Kyrgyzstan. Ascel is engaged to Sultan, the local Mr Big with the grandest house. This looks like a palace to Ascel, who lives in a hovel with her drunkard father. She doesn't love Sultan, ... See full summary »


2 nominations. See more awards »


Cast overview:
Maral Koichukaraeva ...
Cecile Plage ...
Atai Omurbekov ...
Asan Amanov ...
Bolot Tentimyshov ...
Denis Sukhanov ...
Kseniya Lavrova-Glinka ...
Virginie's mother
Maksim Glotov ...
Roman Nesterenko ...
Michele Levieux ...


Kyrgyzstan. Ascel is engaged to Sultan, the local Mr Big with the grandest house. This looks like a palace to Ascel, who lives in a hovel with her drunkard father. She doesn't love Sultan, but she wants a better life. She is having an affair with Marat and expecting his child. She marries Sultan but immediately leaves for Moscow for an abortion, and starts living with gastarbeiters. She sells her unborn child to Virginie, a French woman. She becomes housemaid to (and then lover of) a rich New Russian, Arkady. Marat appears, starts a fight with Arkady and gets arrested. Ascel decides to go to France and stay with Virginie. But she discovers that the latter has a mental disease. Then the baby arrives... Written by

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Release Date:

7 June 2012 (USA)  »

Also Known As:

Пустой дом  »

Filming Locations:


Company Credits

Production Co:

, ,  »
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Technical Specs


Sound Mix:


Aspect Ratio:

1.85 : 1
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Did You Know?


The official submission of Kyrgyzstan to the Best Foreign Language Film of the 85th Academy Awards 2013. See more »

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User Reviews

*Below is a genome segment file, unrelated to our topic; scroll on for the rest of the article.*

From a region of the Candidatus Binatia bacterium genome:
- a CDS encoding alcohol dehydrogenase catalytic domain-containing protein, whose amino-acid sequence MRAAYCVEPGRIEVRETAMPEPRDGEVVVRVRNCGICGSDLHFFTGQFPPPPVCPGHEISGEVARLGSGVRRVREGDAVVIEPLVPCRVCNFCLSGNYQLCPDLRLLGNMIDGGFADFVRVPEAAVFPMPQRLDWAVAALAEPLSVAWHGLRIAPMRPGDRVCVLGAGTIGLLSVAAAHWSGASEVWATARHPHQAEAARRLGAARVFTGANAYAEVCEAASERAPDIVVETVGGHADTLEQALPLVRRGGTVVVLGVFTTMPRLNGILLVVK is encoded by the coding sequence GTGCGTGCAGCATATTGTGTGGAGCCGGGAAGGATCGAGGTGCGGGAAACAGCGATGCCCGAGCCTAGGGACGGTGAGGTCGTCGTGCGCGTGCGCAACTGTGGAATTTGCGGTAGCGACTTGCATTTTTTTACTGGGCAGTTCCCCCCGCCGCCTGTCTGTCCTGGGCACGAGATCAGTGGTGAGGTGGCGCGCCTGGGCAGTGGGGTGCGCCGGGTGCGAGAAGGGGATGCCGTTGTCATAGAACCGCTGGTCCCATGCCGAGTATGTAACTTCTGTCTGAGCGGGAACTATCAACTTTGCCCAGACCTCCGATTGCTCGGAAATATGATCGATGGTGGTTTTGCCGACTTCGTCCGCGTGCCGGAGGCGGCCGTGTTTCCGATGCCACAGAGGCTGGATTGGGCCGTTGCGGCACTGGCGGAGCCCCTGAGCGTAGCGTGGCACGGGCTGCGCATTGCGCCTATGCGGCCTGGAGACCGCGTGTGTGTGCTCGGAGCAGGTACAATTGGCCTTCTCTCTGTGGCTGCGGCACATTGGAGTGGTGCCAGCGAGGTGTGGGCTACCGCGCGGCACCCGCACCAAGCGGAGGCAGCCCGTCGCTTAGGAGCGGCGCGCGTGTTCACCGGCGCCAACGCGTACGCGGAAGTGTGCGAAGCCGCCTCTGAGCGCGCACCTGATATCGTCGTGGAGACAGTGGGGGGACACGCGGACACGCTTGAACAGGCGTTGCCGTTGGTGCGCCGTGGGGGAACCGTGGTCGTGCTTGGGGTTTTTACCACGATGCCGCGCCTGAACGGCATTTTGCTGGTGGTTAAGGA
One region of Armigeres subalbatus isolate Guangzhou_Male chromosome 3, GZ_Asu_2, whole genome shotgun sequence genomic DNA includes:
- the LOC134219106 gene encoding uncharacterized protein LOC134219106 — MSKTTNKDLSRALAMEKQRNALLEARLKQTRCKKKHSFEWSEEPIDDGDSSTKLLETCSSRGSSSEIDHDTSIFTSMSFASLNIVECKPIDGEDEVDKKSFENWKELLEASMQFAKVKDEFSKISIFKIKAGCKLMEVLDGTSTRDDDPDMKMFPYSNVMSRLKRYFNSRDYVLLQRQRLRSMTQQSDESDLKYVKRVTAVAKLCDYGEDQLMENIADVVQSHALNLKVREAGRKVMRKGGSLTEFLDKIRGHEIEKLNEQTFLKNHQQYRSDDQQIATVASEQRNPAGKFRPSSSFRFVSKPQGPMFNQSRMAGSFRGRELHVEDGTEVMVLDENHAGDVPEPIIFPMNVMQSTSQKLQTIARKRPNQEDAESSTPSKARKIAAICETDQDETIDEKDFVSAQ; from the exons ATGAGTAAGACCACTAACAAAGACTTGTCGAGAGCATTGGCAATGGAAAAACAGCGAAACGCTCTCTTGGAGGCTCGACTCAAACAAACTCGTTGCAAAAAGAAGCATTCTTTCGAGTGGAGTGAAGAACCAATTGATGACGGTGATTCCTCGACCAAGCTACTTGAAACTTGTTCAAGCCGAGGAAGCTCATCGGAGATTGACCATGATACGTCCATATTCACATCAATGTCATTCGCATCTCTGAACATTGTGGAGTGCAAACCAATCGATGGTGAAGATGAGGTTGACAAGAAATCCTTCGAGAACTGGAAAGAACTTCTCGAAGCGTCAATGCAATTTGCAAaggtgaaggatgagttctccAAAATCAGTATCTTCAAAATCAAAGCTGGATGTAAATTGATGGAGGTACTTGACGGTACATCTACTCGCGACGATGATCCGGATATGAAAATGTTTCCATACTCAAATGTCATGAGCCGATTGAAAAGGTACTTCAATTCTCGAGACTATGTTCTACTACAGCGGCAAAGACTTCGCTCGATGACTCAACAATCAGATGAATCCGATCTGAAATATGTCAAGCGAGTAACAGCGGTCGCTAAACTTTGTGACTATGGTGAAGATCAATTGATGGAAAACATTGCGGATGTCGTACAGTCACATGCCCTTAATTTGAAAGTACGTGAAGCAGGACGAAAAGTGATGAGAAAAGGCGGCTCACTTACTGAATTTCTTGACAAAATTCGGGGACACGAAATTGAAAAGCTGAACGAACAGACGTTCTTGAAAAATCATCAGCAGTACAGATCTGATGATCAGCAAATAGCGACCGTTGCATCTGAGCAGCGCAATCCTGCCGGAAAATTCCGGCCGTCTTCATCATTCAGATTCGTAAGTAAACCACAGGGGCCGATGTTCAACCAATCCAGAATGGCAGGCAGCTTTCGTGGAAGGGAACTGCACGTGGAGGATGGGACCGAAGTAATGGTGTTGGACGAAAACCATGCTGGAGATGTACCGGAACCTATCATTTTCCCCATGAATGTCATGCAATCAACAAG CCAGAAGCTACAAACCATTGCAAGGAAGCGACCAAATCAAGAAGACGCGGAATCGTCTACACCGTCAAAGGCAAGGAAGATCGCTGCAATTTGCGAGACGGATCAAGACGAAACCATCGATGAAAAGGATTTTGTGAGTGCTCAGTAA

The Empty Home
6 December 2012 | by (London) – See all my reviews

Nurbek Egen and Ekaterina Tirdatova's film (Kyrgyzstan's nomination for the forthcoming foreign language Oscars) is very impressive: the viewer immediately gets the sense that these are film-makers who know their business. A rich, detailed and unsentimental picture emerges of life in post-Soviet society, and how tough it is out there in the demise of traditional social values. The skill of the film-makers is shown in the way that they trust the audience to pick up the story without necessarily having every last detail explained to us: we fill in the gaps ourselves and quite soon understand that a coherent network of social relationships – intelligently delineated and systematically developed – governs the overall drift of the story. The movie's sophistication can be discerned in the way that the excitement of the tale (and it's very exciting) isn't dependent on straightforward genre conventions of torture and revenge. Certainly, there is a prey and there is a pursuer. But who will outwit whom in this game of high stakes is kept back to the very last moment. The milieu that is sketched here is beginning to be familiar to Western viewers through powerful films like last year's Elena. It is a world where crime is an ordinary part of life, and where middle-class values of decency and respect for the individual hold little sway. "Each man for himself, and the Devil take the hindmost!" Yet even in Darwinian cesspools there are distinctions to be made. The heroine Ascel, for all her single-minded ruthlessness, keeps a kind of innocence: this is what is moving about the film – it's not completely a story about corruption. The actress in question (Maral Koichukaraeva) is absolutely brilliant – as brilliant as she is beautiful. But in fact all the acting is good, the secondary parts as well as the principals. The Empty Home is properly ambitious in its imaginative grasp of an evolving society in all its complexity. But where it is most ambitious is in refusing to condescend to the audience. There are no "feel-good" let-out clauses. At the end you find yourself thinking: This is the real thing.

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